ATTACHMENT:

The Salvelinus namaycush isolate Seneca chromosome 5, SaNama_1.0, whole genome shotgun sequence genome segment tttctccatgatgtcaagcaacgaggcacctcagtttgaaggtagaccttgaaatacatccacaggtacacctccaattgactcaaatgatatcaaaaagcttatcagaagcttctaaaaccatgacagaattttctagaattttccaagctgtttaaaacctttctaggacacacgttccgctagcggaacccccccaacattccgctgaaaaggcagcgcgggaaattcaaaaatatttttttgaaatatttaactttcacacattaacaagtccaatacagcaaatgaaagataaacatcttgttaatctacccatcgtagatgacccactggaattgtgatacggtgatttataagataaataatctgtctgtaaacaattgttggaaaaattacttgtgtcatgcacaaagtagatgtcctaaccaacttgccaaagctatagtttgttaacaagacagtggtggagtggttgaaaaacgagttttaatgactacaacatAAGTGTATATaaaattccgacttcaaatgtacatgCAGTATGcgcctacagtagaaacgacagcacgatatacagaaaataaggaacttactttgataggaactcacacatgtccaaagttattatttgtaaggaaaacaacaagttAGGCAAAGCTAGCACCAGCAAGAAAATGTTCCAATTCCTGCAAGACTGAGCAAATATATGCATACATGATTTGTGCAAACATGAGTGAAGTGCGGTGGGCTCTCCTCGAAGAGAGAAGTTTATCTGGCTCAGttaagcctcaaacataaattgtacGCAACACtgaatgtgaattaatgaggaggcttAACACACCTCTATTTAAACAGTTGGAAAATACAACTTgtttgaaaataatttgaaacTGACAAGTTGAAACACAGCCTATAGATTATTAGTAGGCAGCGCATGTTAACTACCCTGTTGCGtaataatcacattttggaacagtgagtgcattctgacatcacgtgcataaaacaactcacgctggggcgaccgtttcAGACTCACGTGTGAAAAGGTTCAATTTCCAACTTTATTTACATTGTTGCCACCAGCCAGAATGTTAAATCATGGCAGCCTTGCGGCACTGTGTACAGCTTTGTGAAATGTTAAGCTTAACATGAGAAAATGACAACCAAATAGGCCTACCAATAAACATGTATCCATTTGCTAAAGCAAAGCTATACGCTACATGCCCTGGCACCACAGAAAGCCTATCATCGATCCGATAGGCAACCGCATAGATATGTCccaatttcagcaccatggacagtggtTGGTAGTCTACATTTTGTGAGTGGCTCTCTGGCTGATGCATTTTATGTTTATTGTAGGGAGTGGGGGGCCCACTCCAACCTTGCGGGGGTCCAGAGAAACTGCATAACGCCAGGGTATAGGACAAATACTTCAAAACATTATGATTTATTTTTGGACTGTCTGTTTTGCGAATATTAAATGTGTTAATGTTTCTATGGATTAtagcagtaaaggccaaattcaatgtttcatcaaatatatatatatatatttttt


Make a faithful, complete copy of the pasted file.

The Salvelinus namaycush isolate Seneca chromosome 5, SaNama_1.0, whole genome shotgun sequence genome segment tttctccatgatgtcaagcaacgaggcacctcagtttgaaggtagaccttgaaatacatccacaggtacacctccaattgactcaaatgatatcaaaaagcttatcagaagcttctaaaaccatgacagaattttctagaattttccaagctgtttaaaacctttctaggacacacgttccgctagcggaacccccccaacattccgctgaaaaggcagcgcgggaaattcaaaaatatttttttgaaatatttaactttcacacattaacaagtccaatacagcaaatgaaagataaacatcttgttaatctacccatcgtagatgacccactggaattgtgatacggtgatttataagataaataatctgtctgtaaacaattgttggaaaaattacttgtgtcatgcacaaagtagatgtcctaaccaacttgccaaagctatagtttgttaacaagacagtggtggagtggttgaaaaacgagttttaatgactacaacatAAGTGTATATaaaattccgacttcaaatgtacatgCAGTATGcgcctacagtagaaacgacagcacgatatacagaaaataaggaacttactttgataggaactcacacatgtccaaagttattatttgtaaggaaaacaacaagttAGGCAAAGCTAGCACCAGCAAGAAAATGTTCCAATTCCTGCAAGACTGAGCAAATATATGCATACATGATTTGTGCAAACATGAGTGAAGTGCGGTGGGCTCTCCTCGAAGAGAGAAGTTTATCTGGCTCAGttaagcctcaaacataaattgtacGCAACACtgaatgtgaattaatgaggaggcttAACACACCTCTATTTAAACAGTTGGAAAATACAACTTgtttgaaaataatttgaaacTGACAAGTTGAAACACAGCCTATAGATTATTAGTAGGCAGCGCATGTTAACTACCCTGTTGCGtaataatcacattttggaacagtgagtgcattctgacatcacgtgcataaaacaactcacgctggggcgaccgtttcAGACTCACGTGTGAAAAGGTTCAATTTCCAACTTTATTTACATTGTTGCCACCAGCCAGAATGTTAAATCATGGCAGCCTTGCGGCACTGTGTACAGCTTTGTGAAATGTTAAGCTTAACATGAGAAAATGACAACCAAATAGGCCTACCAATAAACATGTATCCATTTGCTAAAGCAAAGCTATACGCTACATGCCCTGGCACCACAGAAAGCCTATCATCGATCCGATAGGCAACCGCATAGATATGTCccaatttcagcaccatggacagtggtTGGTAGTCTACATTTTGTGAGTGGCTCTCTGGCTGATGCATTTTATGTTTATTGTAGGGAGTGGGGGGCCCACTCCAACCTTGCGGGGGTCCAGAGAAACTGCATAACGCCAGGGTATAGGACAAATACTTCAAAACATTATGATTTATTTTTGGACTGTCTGTTTTGCGAATATTAAATGTGTTAATGTTTCTATGGATTAtagcagtaaaggccaaattcaatgtttcatcaaatatatatatatatatttttt